"Countdown to Zero" continues a rather standard meme within the arms control community. I found it disappointing for that reason and others. Here's an interview with the producer.
The movie relies far too much on fear. Terrorists might get a nuclear weapon, we are told by those who have said it before, Graham Allison, Matthew Bunn, and Rolf Mowatt-Larson, from Harvard's Belfer Center. The message is repeated and amplified by others, along with the possibility of an accidental exchange between the United States and Russia. The examples of near-misses in the latter all took place during the Cold War or slightly after. Some things have done to improve safety on that point, although we don't hear much about that. Should more be done? Certainly, but neither we nor the Russians expect that kind of nuclear exchange the way we did twenty years ago, so that alone makes this sort of accident less likely.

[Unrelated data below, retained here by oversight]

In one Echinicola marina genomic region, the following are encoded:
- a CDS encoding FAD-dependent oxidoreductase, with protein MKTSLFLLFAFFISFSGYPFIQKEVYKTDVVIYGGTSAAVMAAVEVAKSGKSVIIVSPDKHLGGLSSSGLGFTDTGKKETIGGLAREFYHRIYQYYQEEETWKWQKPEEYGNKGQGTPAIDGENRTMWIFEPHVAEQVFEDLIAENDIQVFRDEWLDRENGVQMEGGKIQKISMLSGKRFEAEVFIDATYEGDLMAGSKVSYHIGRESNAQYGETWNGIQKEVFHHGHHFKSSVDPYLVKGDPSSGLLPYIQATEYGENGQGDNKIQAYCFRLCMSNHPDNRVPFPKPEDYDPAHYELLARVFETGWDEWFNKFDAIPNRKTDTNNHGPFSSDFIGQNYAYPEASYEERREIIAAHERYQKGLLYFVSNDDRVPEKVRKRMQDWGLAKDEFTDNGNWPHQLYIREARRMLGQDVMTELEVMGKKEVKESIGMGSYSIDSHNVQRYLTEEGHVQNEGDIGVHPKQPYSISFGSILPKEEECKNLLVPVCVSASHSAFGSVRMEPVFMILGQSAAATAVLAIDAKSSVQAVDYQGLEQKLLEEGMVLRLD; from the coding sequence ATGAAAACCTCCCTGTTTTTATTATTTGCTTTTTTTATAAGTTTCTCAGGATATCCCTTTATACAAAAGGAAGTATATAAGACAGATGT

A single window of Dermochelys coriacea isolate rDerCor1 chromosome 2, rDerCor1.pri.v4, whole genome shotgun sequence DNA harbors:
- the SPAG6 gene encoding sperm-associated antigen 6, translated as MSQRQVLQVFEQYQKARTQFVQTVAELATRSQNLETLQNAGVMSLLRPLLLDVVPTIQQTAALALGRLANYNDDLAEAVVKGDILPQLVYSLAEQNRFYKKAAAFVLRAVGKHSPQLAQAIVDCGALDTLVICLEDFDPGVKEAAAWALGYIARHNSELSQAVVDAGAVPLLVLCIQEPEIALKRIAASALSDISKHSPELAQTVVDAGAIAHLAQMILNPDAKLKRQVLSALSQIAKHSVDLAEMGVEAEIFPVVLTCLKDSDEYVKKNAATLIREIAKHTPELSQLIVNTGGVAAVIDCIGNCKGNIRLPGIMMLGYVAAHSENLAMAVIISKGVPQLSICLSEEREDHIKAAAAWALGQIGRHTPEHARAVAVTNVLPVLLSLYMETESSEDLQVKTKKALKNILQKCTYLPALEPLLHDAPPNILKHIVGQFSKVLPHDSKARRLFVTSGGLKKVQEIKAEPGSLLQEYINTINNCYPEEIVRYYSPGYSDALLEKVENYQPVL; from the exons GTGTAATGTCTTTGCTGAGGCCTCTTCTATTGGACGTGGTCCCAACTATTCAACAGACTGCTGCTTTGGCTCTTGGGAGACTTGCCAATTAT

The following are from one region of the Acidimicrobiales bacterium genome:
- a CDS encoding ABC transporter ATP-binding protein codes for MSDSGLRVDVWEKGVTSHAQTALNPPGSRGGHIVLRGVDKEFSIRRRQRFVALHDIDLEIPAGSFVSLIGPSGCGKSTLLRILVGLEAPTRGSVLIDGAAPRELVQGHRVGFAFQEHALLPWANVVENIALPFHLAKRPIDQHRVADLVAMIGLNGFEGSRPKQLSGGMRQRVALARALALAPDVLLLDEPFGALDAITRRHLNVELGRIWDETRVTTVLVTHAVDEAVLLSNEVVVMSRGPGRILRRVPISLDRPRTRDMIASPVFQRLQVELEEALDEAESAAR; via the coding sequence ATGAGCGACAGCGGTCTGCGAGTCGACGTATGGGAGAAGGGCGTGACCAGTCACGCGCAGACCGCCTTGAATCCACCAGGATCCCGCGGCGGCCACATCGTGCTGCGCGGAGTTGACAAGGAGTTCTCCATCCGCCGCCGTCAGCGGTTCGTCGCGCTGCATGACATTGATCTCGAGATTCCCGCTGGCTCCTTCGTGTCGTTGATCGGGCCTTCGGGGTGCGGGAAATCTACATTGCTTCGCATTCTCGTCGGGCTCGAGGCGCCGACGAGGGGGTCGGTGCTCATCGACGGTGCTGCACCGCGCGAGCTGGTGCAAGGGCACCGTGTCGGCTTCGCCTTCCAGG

There is the usual footage of mushroom clouds and Hiroshima destruction. More of underground nuclear tests and ensuing nationalistic celebrations in Pakistan and India.
Proliferation is indeed a danger that should be addressed in a number of ways, but there is little that individual citizens can do about it. Export controls and dual-use technology are very wonky subjects indeed. The producer admits that this issue is not in the same league as "An Inconvenient Truth," also his product, in this sense. Citizens can make their views known to their elected representatives. Hmmm. The most encouraging thing he had to say was that young people, previously oblivious to this not-much-talked-about subject, were figuring out that all those nukes are not good thing.
But fear is a poor motivator. It loses its focus and becomes anxiety, and anxiety inhibits action. Fear is so much used on the political scene these days (Tea Party fear of the government they are dependent on, fear of Islam, real fear on the economy) that a single movie presenting a more specialized set of fears is hardly likely to have an impact. And those young people have been lecturing us old folks on how counterproductive our demonstrations turned out to be.
People need a positive reason for action. A world without nuclear weapons is likely to be a better world; that depends on the means toward eliminating those weapons, the negotiations and concessions that would have to take place. But none of that is as easy to present as fear in a handful of Hiroshima dust.